Is Corporatism Really Modern-Day Feudalism?

Is Corporatism Really Modern-Day Feudalism?

Is Corporatism Really Modern-Day Feudalism?

By: Marcus Perriello  |  Our Voice Contributor

If one sorts through the details of our current economic system, what is revealed is a nearly-direct parallel between Corporate Capitalism and Medieval Feudalism. These two economic infrastructures have so much in common, one might almost consider them twins. Both require a strictly defined hierarchical social structure. Each system is Rigidly Authoritarian. For the majority of the citizens exists very little means of advancing in status and lifestyle. And of course, the most lopsided income and wealth distribution as can be managed without fear of retribution or reprisal. There are a few noticeable differences, however, in that the peasantry/working class can buy nicer things on a scale not even conceivable during the Middle Ages. Additionally, healthcare has become far more efficient and the array of opportunities from which the peasantry has to choose is far more diverse. This is due to industrialization and the incentivized advancement inherent in a Capitalist system.

But it is equally important to note the similarities residing within these differences. While the peasantry does have more wealth compared to those of Feudalistic societies, the cost of goods and services has been spiraling out of control to the point where their purchasing power is in sharp decline. Healthcare may be more evolved, but the cost of healthcare is so outrageous that it can easily be described as economic cruelty. And while there are a wider range of economic opportunities for the peasantry to choose from, corporate and political corruption has been working tirelessly to rig the entire economic and political infrastructure against average people – favoring only the Rich. These are direct echos of Medieval Feudalism, coupled with the growing brutality of Law Enforcement towards both economic and political dissidents.

Structurally speaking, corporations and feudal kingdoms are all-but identical. The CEO is a Monarch. The Board of Directors is the Monarch’s Inner Circle. Those in Field Management are Feudal Landlords. Ground-Level Management are Overseers and Local Law Enforcement. The Peasantry are the Ground-Level workers. Both institutions are highly undemocratic, with a few exceptions scattered throughout their respective economic landscapes.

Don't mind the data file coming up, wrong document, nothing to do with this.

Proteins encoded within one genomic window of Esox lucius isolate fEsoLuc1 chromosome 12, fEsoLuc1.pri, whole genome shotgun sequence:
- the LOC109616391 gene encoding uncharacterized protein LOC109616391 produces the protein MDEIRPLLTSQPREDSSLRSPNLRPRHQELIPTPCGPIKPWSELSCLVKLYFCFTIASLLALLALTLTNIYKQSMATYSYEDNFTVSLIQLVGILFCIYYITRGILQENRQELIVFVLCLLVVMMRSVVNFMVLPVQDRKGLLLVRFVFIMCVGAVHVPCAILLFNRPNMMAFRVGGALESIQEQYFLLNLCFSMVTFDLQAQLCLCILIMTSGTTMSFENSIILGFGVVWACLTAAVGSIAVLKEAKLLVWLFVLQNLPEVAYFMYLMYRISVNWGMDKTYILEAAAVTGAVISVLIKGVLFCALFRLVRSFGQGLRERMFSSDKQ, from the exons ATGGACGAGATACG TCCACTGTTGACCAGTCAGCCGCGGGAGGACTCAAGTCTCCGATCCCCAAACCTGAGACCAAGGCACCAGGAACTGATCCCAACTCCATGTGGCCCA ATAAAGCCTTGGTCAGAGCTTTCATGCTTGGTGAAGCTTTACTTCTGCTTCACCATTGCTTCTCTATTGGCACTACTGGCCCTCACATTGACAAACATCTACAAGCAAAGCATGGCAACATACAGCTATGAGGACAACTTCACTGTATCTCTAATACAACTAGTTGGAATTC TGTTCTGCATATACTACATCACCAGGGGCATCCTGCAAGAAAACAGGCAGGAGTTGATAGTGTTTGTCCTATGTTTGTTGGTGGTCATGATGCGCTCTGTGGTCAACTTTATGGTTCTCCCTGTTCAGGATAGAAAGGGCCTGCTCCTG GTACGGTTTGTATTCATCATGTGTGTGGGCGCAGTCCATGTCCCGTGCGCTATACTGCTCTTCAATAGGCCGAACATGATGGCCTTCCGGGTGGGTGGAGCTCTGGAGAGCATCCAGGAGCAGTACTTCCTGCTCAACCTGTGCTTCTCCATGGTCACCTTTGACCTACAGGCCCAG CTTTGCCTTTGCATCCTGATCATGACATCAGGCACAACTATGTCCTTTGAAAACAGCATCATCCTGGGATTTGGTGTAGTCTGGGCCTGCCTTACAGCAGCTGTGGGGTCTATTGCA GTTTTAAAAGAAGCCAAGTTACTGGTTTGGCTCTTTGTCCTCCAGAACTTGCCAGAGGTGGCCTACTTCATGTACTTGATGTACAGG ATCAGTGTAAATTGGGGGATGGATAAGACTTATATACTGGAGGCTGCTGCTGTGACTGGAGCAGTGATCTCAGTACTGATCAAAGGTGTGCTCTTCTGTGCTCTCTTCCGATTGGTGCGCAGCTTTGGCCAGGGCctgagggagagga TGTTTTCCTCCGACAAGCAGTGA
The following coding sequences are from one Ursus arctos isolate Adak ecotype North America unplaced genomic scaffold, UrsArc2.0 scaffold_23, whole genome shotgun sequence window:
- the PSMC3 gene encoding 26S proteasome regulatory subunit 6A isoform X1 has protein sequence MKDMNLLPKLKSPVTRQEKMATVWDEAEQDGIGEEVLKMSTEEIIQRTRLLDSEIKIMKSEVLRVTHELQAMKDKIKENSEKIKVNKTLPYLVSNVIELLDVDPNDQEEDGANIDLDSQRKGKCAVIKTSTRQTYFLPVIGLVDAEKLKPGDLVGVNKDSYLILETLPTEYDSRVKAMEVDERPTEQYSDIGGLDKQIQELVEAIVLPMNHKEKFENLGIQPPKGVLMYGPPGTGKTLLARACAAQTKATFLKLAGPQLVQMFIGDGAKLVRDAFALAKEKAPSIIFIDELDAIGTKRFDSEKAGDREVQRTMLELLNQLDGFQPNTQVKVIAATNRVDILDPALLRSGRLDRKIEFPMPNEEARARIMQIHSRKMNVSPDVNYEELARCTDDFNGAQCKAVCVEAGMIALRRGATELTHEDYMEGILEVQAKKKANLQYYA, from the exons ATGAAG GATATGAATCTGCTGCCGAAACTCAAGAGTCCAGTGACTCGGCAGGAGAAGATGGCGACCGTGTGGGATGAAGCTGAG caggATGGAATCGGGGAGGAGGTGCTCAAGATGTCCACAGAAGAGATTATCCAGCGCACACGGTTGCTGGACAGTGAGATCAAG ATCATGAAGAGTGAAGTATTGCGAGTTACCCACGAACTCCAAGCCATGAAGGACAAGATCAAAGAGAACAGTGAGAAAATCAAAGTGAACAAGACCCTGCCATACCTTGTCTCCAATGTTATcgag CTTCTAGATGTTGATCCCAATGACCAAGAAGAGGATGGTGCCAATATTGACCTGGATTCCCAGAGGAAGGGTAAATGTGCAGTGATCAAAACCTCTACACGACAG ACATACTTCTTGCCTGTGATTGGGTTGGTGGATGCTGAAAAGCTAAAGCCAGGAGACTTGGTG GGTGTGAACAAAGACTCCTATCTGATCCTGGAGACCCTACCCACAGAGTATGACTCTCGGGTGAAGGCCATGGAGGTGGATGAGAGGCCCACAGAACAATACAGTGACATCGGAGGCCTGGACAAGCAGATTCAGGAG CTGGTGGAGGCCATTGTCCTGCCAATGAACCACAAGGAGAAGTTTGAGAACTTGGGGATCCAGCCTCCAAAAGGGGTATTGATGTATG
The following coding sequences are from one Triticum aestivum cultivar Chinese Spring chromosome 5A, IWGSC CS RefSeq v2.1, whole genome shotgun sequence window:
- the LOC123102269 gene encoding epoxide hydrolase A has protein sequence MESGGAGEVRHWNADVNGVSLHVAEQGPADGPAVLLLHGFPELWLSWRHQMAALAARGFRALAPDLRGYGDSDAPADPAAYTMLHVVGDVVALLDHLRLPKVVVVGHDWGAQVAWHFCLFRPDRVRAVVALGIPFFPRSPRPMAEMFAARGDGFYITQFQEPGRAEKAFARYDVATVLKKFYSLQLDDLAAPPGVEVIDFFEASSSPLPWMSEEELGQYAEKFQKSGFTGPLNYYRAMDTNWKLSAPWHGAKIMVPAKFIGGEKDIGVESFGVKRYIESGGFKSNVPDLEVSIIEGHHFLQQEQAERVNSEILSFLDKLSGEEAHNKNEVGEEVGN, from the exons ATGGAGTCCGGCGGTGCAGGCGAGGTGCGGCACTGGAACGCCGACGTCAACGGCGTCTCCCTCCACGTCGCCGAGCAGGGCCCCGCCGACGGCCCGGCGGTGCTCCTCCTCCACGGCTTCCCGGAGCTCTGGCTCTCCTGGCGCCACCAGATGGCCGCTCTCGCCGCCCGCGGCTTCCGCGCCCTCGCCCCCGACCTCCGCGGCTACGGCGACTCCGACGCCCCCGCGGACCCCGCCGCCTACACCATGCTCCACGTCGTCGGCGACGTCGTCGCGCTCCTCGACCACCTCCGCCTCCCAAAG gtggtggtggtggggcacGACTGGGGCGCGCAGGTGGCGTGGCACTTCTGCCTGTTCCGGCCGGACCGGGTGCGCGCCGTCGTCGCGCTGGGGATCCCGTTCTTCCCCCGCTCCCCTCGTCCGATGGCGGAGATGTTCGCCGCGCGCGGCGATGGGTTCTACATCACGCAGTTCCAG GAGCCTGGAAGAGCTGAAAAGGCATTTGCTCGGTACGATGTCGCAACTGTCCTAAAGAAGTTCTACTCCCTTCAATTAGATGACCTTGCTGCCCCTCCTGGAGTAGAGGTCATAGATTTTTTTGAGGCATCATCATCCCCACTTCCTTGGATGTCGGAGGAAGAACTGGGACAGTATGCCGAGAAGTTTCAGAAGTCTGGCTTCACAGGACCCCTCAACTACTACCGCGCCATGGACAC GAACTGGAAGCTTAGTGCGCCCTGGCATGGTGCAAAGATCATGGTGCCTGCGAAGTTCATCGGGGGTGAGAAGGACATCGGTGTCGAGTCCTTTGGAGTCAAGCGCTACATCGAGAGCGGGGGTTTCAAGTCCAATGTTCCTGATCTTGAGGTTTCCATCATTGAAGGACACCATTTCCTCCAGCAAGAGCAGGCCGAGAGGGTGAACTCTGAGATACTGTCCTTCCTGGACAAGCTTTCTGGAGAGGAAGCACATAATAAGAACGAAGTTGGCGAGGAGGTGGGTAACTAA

The entire purpose of both of these ways of life is to enrich those residing at the top of the economic and/or political pyramid. The humanity is completely stripped away from everyone except the ruling class in these types of arrangements, and throughout history, only extreme or cataclysmic events have resulted in deviation from traditional institutions. Another similarity with most corporate figureheads is that they are traditionally passed on down the family bloodline, just as a king would pass his throne on to his eldest son. That prince would inherit the kingdom and all those who work within its borders, the new CEO would inherit the territory, materials, and workers that make up the corporate infrastructure. So it is pretty apparent that the rise of Corporatism is merely a carryover from the Medieval concept of Feudalism.

Like the Feudal Lords of yore, the established power structure values its own wealth and power more than anything else. Said powerful parties have proven they will defend their own interests at all costs. Despite the massive crackdown on dissent against traditional Feudalism from 1347 to 1350, the Black Death proved to be too socially and economically debilitating to allow those Feudal Lords the strength they needed to keep their system intact. Similarly, during the Industrial Revolution, working conditions were horrendous and inhumane – creating a space for the rise of unions and the long struggle that led to the emergence of the Middle Class. There is always this perpetual tug-of-war going on between the powerful and the powerless; those with sufficient means, and those without. The most successful solutions have often been what we would call things like “Democratic Socialism”, or “Social Democracy.” It is a proven fact that the more voices our society gets to hear from – and take seriously – the more peaceful and prosperous that society becomes.

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